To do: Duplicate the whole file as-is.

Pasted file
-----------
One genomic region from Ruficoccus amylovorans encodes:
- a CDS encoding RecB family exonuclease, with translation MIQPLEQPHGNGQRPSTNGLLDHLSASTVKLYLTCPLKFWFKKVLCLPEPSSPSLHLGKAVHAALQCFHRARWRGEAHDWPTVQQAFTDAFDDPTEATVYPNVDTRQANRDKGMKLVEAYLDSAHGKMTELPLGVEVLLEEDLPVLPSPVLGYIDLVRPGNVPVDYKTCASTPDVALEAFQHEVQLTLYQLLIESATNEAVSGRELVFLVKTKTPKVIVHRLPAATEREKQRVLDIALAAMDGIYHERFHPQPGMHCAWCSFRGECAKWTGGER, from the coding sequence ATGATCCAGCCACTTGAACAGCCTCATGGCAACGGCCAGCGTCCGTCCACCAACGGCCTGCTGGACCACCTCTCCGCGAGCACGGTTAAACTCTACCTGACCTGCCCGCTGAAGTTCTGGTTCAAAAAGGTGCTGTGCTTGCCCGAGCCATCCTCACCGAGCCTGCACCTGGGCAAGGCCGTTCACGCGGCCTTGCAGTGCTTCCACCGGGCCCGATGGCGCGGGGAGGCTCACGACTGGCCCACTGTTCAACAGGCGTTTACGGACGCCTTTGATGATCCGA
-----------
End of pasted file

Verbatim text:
One genomic region from Ruficoccus amylovorans encodes:
- a CDS encoding RecB family exonuclease, with translation MIQPLEQPHGNGQRPSTNGLLDHLSASTVKLYLTCPLKFWFKKVLCLPEPSSPSLHLGKAVHAALQCFHRARWRGEAHDWPTVQQAFTDAFDDPTEATVYPNVDTRQANRDKGMKLVEAYLDSAHGKMTELPLGVEVLLEEDLPVLPSPVLGYIDLVRPGNVPVDYKTCASTPDVALEAFQHEVQLTLYQLLIESATNEAVSGRELVFLVKTKTPKVIVHRLPAATEREKQRVLDIALAAMDGIYHERFHPQPGMHCAWCSFRGECAKWTGGER, from the coding sequence ATGATCCAGCCACTTGAACAGCCTCATGGCAACGGCCAGCGTCCGTCCACCAACGGCCTGCTGGACCACCTCTCCGCGAGCACGGTTAAACTCTACCTGACCTGCCCGCTGAAGTTCTGGTTCAAAAAGGTGCTGTGCTTGCCCGAGCCATCCTCACCGAGCCTGCACCTGGGCAAGGCCGTTCACGCGGCCTTGCAGTGCTTCCACCGGGCCCGATGGCGCGGGGAGGCTCACGACTGGCCCACTGTTCAACAGGCGTTTACGGACGCCTTTGATGATCCGA